Lieutenancy of South Yorkshire

About the Tudor Rose

One of the most distinctive and unmistakable flowers in England is the Tudor Rose. This specific type of rose is both red (around the outside) and white (in the centre), and has been in use as the country’s plant emblem since the Tudor Era. 

But there is more to the Tudor Rose than meets the eye. The flower is not just a sight for sore eyes – it is a representation of the merging of two warring houses, and the end of years of conflict.

The Tudor Rose is a common sight in England even today. The floral emblem can be seen on a number of old buildings, most notably Hampton Court Palace, which was built during the reign of Henry VII’s son, King Henry VIII. 

It is also used as the insignia of the Lieutenancy.

The history of the Tudor Rose

Our story begins in the 13th century, when the rose was introduced in England as a royal emblem by Eleanor of Provence, the wife of King Henry III. Eleanor used the golden rose of Provence as her badge while she was Queen Consort, and the emblem was later adopted by her son, Edward I. 

However, it wasn’t until the 15th century, during the period of conflict between the Houses of York and Lancaster, that the Rose rose to prominence as the floral badge of England.

When King Edward III died in 1377, he was succeeded by his grandson, Richard II. However, although the beginning of his reign had been marked by hope and prosperity, Richard grew increasingly unpopular. In 1399 he was deposed by his cousin, Henry Bolingbroke, who ruled as Henry IV.  The new King was the son of John of Gaunt, the Duke of Lancaster and the third son of the late King Edward. 

Henry IV was succeeded by his son, another Henry, who strengthened the Lancastrian hold on the throne through spectacular victories in the Hundred Years War again France.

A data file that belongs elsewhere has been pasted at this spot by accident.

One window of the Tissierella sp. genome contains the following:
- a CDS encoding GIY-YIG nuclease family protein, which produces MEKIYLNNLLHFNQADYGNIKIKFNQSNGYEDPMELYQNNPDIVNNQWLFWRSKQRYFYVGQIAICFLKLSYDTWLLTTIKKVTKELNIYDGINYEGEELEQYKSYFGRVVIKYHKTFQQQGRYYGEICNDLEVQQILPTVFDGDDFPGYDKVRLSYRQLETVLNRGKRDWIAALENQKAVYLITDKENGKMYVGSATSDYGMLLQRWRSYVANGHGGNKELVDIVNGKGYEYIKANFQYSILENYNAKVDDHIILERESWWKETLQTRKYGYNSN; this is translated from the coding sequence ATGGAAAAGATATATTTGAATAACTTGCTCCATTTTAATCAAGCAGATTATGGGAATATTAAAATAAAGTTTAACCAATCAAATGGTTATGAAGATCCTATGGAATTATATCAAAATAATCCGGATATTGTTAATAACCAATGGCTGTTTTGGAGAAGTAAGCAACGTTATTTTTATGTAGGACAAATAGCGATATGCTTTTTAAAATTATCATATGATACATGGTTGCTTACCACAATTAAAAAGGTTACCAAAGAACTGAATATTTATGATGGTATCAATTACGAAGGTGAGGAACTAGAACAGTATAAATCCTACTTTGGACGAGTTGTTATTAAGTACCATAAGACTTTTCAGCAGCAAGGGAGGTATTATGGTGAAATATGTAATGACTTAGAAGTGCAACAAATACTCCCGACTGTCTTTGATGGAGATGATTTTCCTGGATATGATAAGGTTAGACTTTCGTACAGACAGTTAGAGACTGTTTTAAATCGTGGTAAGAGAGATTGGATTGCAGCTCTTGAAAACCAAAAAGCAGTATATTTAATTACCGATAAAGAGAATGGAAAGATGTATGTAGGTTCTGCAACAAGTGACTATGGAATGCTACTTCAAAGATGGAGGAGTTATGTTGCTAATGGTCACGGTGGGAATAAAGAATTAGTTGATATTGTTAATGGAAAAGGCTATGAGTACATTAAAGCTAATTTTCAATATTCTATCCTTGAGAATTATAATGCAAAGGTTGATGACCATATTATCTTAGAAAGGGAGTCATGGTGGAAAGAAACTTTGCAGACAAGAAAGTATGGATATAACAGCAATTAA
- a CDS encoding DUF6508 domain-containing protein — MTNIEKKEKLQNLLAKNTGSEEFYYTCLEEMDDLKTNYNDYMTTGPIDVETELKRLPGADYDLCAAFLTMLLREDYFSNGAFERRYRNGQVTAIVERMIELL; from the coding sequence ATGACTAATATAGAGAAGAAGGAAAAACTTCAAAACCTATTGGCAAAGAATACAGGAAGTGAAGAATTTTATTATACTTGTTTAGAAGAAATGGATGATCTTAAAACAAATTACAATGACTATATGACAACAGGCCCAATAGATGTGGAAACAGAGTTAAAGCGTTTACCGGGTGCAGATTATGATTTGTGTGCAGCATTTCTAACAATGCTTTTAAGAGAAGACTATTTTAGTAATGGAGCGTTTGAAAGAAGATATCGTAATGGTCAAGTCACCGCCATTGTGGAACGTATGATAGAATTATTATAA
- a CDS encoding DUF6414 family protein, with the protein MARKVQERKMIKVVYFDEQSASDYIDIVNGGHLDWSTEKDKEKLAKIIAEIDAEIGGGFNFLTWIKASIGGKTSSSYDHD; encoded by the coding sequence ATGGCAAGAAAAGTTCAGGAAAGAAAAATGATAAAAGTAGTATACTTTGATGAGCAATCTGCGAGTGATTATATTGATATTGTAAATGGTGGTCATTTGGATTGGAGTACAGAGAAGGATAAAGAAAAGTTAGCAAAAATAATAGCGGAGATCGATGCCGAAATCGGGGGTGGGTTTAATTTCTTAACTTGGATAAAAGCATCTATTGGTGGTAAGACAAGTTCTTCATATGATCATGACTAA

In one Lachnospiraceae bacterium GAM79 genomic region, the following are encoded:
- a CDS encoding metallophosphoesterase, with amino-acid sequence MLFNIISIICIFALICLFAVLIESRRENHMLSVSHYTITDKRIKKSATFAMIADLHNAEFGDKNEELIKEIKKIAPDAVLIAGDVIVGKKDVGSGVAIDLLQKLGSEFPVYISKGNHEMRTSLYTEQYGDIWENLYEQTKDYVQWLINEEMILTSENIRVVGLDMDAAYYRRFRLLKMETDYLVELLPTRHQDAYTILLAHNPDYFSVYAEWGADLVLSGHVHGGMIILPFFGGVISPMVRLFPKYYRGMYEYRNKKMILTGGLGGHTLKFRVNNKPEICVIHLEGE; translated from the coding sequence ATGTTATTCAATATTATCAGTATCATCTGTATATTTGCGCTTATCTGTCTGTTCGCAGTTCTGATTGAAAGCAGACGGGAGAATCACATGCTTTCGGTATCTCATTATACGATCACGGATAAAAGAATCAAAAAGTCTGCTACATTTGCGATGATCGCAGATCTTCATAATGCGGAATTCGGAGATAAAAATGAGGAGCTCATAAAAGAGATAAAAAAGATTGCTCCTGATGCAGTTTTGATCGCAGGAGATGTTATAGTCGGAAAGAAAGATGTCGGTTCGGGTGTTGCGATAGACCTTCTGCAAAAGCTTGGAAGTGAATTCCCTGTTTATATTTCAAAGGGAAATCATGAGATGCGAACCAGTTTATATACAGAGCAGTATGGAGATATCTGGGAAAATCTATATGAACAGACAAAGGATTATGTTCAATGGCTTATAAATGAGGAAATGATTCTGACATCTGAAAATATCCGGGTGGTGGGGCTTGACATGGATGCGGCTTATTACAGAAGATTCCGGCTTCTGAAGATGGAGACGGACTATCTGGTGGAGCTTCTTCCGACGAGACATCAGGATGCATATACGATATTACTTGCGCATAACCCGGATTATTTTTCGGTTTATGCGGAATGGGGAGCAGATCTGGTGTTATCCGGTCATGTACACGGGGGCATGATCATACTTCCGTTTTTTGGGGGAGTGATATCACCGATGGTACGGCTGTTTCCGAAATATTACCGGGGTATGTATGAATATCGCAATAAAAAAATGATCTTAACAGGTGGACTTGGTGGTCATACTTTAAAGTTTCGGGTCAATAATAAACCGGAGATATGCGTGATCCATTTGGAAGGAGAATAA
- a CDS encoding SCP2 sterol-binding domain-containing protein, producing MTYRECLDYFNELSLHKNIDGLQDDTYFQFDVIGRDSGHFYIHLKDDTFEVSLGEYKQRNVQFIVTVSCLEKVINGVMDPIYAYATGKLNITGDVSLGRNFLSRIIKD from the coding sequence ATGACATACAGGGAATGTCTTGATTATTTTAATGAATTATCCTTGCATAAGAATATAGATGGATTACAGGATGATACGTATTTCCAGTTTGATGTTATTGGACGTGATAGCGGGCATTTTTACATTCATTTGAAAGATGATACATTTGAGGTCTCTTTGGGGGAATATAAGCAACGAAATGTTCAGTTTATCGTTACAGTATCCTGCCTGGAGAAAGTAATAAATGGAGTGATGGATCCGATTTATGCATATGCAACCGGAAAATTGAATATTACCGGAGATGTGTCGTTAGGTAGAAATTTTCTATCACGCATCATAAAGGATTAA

Unfortunately, Henry V died of dysentery in 1422, leaving his nine month-old son, Henry VI, to rule the country. Throughout the new King Henry’s minority, England was controlled by regents, and even as an adult, the King was in no state to rule. Not only was he a weak and ineffective leader, but Henry VI also displayed many signs of mental illness.  He often succumbed to bouts of insanity, and failed to recognise his son, Prince Edward, who was born in 1453. 

It was under these circumstances that Richard, Duke of York, a descendant of Edward III’s fourth son, Edmund of Langley, staked his claim to the throne.  The Duke had a powerful ally in Richard Neville, the Earl of Warwick, and together with their armies, the two of them marched into London to overthrow the mad King Henry.  This was the beginning of a Civil war between the two greatest factions in England – the House of Lancaster and the House of York.

The War of the Roses 

The years of armed conflict, sometimes known as the Cousins’ War (owing to the fact that both Richard, Duke of York, and King Henry VI were directly descended from Edward III and therefore cousins), are most commonly known as the Wars of the Roses.  The name is derived from the heraldic badges used by the two houses – the Red Rose of Lancaster and the White Rose of York.

The Wars of the Roses came to an end with the Battle of Bosworth in 1485.  King Richard III was defeated by the Lancastrian claimant, Henry Tudor, who ascended the throne as Henry VII.

King Henry secured the succession and cemented his rather tenuous claim to the throne by marrying Elizabeth of York, the daughter of the Yorkist King Edward IV.

Why the Tudor Rose was created

The Lancastrian Henry Tudor’s marriage to Elizabeth of York united the two Houses.  Their marriage united the two warring houses once and for all, and it was around this time that Henry VII introduced the Tudor Rose, which combined the red rose of Lancaster with the white rose of York. The Tudor Rose was adopted as the national emblem of England, and was a symbol of peace and unity in the period following the long civil war. 

The Tudor Rose Badge

The badge is found on the UK Royal Coat of Arms, the uniforms of the Yeoman Warders at the Tower of London, and even on the back of 20p coins (1982 – 2008).